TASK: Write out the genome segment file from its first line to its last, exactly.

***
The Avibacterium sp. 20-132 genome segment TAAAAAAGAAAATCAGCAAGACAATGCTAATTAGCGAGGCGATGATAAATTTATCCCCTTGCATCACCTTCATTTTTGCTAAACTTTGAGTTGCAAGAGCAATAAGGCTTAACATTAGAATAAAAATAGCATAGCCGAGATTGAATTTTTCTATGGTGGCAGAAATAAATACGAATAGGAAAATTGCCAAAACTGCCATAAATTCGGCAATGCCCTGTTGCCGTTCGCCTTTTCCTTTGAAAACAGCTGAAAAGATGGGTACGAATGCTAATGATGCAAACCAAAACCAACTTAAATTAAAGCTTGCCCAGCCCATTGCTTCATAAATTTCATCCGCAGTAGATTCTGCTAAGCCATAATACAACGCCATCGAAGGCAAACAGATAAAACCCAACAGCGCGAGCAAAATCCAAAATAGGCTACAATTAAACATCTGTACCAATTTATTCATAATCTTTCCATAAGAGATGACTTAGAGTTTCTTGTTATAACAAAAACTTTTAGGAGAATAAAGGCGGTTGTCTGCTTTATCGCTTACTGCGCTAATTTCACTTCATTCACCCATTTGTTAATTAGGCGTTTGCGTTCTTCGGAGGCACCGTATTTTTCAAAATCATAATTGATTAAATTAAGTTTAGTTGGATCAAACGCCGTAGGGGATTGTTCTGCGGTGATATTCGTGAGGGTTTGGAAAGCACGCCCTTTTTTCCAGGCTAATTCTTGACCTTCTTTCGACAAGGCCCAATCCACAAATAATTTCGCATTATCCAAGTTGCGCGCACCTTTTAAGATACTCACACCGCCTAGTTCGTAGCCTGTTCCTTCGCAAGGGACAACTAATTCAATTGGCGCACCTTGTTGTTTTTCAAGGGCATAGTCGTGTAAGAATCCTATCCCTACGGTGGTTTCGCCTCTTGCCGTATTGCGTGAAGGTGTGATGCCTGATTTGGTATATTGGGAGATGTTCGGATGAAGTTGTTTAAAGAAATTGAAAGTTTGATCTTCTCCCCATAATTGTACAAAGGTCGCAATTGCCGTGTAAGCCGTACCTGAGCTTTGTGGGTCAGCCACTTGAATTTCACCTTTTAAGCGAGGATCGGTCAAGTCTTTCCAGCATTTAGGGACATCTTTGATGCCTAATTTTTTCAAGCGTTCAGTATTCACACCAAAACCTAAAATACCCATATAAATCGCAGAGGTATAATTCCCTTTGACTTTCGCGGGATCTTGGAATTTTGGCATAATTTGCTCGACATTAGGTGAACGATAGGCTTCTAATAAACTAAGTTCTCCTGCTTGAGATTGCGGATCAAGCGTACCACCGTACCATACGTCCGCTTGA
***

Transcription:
The Avibacterium sp. 20-132 genome segment TAAAAAAGAAAATCAGCAAGACAATGCTAATTAGCGAGGCGATGATAAATTTATCCCCTTGCATCACCTTCATTTTTGCTAAACTTTGAGTTGCAAGAGCAATAAGGCTTAACATTAGAATAAAAATAGCATAGCCGAGATTGAATTTTTCTATGGTGGCAGAAATAAATACGAATAGGAAAATTGCCAAAACTGCCATAAATTCGGCAATGCCCTGTTGCCGTTCGCCTTTTCCTTTGAAAACAGCTGAAAAGATGGGTACGAATGCTAATGATGCAAACCAAAACCAACTTAAATTAAAGCTTGCCCAGCCCATTGCTTCATAAATTTCATCCGCAGTAGATTCTGCTAAGCCATAATACAACGCCATCGAAGGCAAACAGATAAAACCCAACAGCGCGAGCAAAATCCAAAATAGGCTACAATTAAACATCTGTACCAATTTATTCATAATCTTTCCATAAGAGATGACTTAGAGTTTCTTGTTATAACAAAAACTTTTAGGAGAATAAAGGCGGTTGTCTGCTTTATCGCTTACTGCGCTAATTTCACTTCATTCACCCATTTGTTAATTAGGCGTTTGCGTTCTTCGGAGGCACCGTATTTTTCAAAATCATAATTGATTAAATTAAGTTTAGTTGGATCAAACGCCGTAGGGGATTGTTCTGCGGTGATATTCGTGAGGGTTTGGAAAGCACGCCCTTTTTTCCAGGCTAATTCTTGACCTTCTTTCGACAAGGCCCAATCCACAAATAATTTCGCATTATCCAAGTTGCGCGCACCTTTTAAGATACTCACACCGCCTAGTTCGTAGCCTGTTCCTTCGCAAGGGACAACTAATTCAATTGGCGCACCTTGTTGTTTTTCAAGGGCATAGTCGTGTAAGAATCCTATCCCTACGGTGGTTTCGCCTCTTGCCGTATTGCGTGAAGGTGTGATGCCTGATTTGGTATATTGGGAGATGTTCGGATGAAGTTGTTTAAAGAAATTGAAAGTTTGATCTTCTCCCCATAATTGTACAAAGGTCGCAATTGCCGTGTAAGCCGTACCTGAGCTTTGTGGGTCAGCCACTTGAATTTCACCTTTTAAGCGAGGATCGGTCAAGTCTTTCCAGCATTTAGGGACATCTTTGATGCCTAATTTTTTCAAGCGTTCAGTATTCACACCAAAACCTAAAATACCCATATAAATCGCAGAGGTATAATTCCCTTTGACTTTCGCGGGATCTTGGAATTTTGGCATAATTTGCTCGACATTAGGTGAACGATAGGCTTCTAATAAACTAAGTTCTCCTGCTTGAGATTGCGGATCAAGCGTACCACCGTACCATACGTCCGCTTGA